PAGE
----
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Study Shows That Most Innocent Defendants Plead Guilty

Readers of this blog know that I hate the American plea bargaining system — for example, check out my earlier blog on the topic, “The Death of Trial By Jury“. So many of the ills of the criminal justice system are exacerbated by the fact that the plea bargaining system, in which prosecutors hold inordinate and extra-legal power, now dominates. The fact that 97% of all federal cases pursued by the Department of Justice last year were resolved by guilty pleas is a disgrace … and it should frighten all Americans interested in justice.

We know that innocent people routinely plead guilty — indeed, in the current American justice system, pleading guilty is usually the most rational action an innocent person can take. The expense, the stress, and the lost time incurred by a person who actually wants to exercise his Constitutional right to defend himself, plus the draconian sentencing penalty applied to any person who goes to trial and loses, is overwhelming. The Enron cases are replete with examples of innocent people pleading guilty.

The Wall Street Journal published an excellent article a few months ago titled, “Academic Study Shows Innocent Plead Guilty at High Rate” which helps to show the seriousness of the problem. In the study highlighted in that article, 55% of the innocent people plead guilty when faced with situations designed to replicate those faced by criminal defendants. I suspect that this number is actually low because the stress of people actually facing a real criminal indictment is much more intense than anything that can be replicated in a study. But even if the rate is “only” 55%, it means that most innocent people plead guilty. Think about that — most innocent criminal defendants in the USA falsely plead guilty!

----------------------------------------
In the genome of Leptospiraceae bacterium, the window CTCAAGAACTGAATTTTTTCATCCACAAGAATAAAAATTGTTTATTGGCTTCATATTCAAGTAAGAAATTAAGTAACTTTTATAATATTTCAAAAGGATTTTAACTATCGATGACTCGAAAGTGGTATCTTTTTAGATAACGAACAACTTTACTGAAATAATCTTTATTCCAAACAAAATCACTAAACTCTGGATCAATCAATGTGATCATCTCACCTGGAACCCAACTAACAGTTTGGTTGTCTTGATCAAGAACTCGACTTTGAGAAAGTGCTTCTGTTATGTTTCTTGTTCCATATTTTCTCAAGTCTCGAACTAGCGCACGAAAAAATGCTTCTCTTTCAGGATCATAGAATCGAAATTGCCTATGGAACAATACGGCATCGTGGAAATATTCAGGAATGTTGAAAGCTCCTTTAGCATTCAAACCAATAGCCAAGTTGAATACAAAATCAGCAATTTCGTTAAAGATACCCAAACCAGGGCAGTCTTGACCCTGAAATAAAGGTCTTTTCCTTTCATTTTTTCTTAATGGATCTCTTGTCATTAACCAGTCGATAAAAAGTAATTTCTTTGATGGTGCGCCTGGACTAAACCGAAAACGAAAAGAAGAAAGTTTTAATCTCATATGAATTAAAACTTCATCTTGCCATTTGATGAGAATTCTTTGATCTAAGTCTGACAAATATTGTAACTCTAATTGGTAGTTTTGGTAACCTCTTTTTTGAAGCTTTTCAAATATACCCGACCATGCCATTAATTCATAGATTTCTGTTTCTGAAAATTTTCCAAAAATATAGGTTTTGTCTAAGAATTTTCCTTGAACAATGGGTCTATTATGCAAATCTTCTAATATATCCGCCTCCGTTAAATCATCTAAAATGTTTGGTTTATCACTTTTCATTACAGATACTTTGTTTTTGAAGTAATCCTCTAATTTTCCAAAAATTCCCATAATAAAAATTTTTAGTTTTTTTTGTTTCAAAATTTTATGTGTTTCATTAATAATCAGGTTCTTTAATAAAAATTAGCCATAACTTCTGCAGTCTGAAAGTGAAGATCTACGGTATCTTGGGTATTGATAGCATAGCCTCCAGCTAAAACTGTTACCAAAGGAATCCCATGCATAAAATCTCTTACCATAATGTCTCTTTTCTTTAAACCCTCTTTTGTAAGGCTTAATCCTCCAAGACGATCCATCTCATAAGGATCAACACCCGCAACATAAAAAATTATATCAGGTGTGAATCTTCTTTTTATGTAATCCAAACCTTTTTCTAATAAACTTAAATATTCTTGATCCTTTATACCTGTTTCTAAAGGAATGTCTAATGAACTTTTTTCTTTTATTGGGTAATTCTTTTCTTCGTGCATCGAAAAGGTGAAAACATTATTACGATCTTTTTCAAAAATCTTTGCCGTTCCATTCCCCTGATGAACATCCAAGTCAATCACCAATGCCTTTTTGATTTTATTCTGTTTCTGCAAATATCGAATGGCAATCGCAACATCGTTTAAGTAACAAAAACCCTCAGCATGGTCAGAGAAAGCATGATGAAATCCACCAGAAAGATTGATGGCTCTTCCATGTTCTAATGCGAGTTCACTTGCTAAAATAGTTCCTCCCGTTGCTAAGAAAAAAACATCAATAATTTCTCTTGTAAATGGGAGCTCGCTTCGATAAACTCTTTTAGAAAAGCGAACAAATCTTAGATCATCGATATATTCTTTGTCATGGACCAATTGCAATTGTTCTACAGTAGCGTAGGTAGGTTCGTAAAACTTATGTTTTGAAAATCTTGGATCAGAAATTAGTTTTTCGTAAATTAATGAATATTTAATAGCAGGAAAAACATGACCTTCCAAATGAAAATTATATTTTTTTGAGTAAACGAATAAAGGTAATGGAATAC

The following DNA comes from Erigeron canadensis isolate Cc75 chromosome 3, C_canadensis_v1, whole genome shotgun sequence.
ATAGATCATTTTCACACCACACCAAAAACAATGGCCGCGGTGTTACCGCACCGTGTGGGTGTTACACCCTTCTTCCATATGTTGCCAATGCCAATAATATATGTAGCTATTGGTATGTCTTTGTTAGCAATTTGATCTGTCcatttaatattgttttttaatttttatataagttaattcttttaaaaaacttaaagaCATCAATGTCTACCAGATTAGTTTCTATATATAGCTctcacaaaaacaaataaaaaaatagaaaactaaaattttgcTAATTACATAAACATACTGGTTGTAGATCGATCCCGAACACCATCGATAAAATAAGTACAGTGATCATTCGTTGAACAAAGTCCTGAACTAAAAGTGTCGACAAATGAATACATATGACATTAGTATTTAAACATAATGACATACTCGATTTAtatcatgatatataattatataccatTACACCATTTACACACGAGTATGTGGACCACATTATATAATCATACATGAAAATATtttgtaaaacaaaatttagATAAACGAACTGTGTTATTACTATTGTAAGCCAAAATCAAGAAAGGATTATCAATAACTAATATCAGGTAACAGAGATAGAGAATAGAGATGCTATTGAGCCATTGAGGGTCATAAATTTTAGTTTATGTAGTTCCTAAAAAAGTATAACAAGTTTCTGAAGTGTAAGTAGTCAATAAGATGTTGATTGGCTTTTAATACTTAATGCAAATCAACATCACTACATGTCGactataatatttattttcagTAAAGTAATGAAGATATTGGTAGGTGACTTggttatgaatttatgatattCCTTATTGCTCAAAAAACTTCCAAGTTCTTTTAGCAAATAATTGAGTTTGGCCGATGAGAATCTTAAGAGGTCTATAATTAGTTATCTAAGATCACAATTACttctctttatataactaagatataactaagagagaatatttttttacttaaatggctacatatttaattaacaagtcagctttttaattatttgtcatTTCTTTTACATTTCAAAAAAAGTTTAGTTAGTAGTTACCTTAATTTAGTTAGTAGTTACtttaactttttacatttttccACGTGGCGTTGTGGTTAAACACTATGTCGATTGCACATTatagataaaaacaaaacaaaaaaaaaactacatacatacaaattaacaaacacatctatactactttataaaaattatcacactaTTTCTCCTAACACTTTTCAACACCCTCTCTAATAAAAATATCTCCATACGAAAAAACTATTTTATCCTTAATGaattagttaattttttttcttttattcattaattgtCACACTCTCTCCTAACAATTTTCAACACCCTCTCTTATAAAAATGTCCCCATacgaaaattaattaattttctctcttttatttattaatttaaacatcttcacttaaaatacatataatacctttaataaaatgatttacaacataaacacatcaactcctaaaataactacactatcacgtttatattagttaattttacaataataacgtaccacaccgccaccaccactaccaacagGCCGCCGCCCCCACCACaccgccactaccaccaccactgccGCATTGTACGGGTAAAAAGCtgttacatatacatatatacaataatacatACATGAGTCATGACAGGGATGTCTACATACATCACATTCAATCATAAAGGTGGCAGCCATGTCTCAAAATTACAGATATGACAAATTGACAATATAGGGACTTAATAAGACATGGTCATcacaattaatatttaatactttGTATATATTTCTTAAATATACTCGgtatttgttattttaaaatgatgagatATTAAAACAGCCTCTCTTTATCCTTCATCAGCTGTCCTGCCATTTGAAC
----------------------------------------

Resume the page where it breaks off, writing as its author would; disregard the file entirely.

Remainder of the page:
This basically means that plea deals are worthless as an indicator of guilt or innocence. They tell us nothing except that the prosecutors have coerced another plea deal. There are dozens of problems with the American criminal justice system — however, if you have the energy to support just one reform, I recommend you spend it on the elimination of plea bargaining!

Cara Ellison

6 Comments

  1. Credit Rudy Giuliani in the Michael Milken era for giving us `Innocent until perp walked’ and the tactics of piling up indictments on ancillary actions as you mentioned before, sealed indictments on potential defense witnesses or family members.